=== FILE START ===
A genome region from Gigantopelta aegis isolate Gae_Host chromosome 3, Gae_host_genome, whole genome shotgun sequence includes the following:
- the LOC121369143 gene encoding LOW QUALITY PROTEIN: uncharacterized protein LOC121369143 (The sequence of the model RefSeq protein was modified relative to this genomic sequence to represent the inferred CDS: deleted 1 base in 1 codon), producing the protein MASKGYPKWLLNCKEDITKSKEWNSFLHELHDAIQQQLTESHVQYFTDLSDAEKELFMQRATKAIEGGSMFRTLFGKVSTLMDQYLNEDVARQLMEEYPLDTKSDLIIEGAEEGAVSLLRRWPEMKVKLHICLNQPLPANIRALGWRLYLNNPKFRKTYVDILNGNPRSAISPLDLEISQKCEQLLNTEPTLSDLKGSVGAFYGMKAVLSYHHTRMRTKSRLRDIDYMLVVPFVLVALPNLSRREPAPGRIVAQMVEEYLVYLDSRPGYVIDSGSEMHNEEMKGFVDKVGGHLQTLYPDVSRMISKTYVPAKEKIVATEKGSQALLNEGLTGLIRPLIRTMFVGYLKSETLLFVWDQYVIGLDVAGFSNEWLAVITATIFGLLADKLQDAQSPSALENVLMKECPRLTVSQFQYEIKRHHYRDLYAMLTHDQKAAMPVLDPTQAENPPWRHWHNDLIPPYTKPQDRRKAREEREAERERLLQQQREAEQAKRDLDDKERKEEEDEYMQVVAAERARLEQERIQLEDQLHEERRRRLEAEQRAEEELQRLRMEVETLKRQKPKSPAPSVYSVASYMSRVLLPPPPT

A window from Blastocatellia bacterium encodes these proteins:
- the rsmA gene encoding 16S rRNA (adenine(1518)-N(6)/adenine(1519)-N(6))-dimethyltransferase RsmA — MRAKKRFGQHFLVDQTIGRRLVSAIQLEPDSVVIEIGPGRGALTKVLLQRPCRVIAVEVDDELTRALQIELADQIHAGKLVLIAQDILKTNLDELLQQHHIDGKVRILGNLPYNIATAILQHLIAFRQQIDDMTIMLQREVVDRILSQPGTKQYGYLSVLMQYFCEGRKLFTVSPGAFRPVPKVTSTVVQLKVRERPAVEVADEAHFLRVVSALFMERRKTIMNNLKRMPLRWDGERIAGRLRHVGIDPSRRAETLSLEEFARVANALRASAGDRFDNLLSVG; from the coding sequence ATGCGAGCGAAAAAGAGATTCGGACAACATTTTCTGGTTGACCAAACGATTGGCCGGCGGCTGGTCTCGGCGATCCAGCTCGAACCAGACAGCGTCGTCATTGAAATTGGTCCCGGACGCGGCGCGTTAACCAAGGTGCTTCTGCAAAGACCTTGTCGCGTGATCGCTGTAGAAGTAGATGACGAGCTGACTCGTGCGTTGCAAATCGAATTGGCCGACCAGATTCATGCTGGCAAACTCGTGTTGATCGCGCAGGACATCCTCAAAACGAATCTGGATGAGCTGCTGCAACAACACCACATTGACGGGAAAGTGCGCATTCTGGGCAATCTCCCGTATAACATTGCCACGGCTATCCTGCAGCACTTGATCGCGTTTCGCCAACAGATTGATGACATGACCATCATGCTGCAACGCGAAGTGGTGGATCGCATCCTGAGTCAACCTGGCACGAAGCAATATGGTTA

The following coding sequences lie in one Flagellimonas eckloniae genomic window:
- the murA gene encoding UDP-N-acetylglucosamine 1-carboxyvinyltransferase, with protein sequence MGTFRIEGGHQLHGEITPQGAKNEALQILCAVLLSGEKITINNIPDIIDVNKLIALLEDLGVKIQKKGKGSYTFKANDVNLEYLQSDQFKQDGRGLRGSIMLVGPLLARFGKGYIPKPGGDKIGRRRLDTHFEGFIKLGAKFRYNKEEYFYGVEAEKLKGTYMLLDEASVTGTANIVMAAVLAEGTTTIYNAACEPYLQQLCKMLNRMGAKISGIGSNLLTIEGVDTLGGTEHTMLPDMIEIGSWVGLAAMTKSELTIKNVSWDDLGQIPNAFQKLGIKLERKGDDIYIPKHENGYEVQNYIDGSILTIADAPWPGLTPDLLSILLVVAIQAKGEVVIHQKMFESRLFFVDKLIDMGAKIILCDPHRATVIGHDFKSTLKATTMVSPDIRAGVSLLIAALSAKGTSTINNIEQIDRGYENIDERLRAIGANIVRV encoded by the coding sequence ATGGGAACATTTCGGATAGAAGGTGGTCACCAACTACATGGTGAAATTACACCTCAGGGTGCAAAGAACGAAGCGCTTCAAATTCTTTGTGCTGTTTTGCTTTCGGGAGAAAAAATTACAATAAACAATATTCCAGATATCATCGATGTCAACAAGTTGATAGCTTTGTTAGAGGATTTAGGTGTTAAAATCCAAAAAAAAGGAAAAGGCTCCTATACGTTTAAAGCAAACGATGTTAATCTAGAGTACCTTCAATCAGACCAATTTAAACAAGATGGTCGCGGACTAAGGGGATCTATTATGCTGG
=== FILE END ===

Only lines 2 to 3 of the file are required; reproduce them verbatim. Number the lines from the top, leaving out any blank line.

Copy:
- the LOC121369143 gene encoding LOW QUALITY PROTEIN: uncharacterized protein LOC121369143 (The sequence of the model RefSeq protein was modified relative to this genomic sequence to represent the inferred CDS: deleted 1 base in 1 codon), producing the protein MASKGYPKWLLNCKEDITKSKEWNSFLHELHDAIQQQLTESHVQYFTDLSDAEKELFMQRATKAIEGGSMFRTLFGKVSTLMDQYLNEDVARQLMEEYPLDTKSDLIIEGAEEGAVSLLRRWPEMKVKLHICLNQPLPANIRALGWRLYLNNPKFRKTYVDILNGNPRSAISPLDLEISQKCEQLLNTEPTLSDLKGSVGAFYGMKAVLSYHHTRMRTKSRLRDIDYMLVVPFVLVALPNLSRREPAPGRIVAQMVEEYLVYLDSRPGYVIDSGSEMHNEEMKGFVDKVGGHLQTLYPDVSRMISKTYVPAKEKIVATEKGSQALLNEGLTGLIRPLIRTMFVGYLKSETLLFVWDQYVIGLDVAGFSNEWLAVITATIFGLLADKLQDAQSPSALENVLMKECPRLTVSQFQYEIKRHHYRDLYAMLTHDQKAAMPVLDPTQAENPPWRHWHNDLIPPYTKPQDRRKAREEREAERERLLQQQREAEQAKRDLDDKERKEEEDEYMQVVAAERARLEQERIQLEDQLHEERRRRLEAEQRAEEELQRLRMEVETLKRQKPKSPAPSVYSVASYMSRVLLPPPPT

A window from Blastocatellia bacterium encodes these proteins: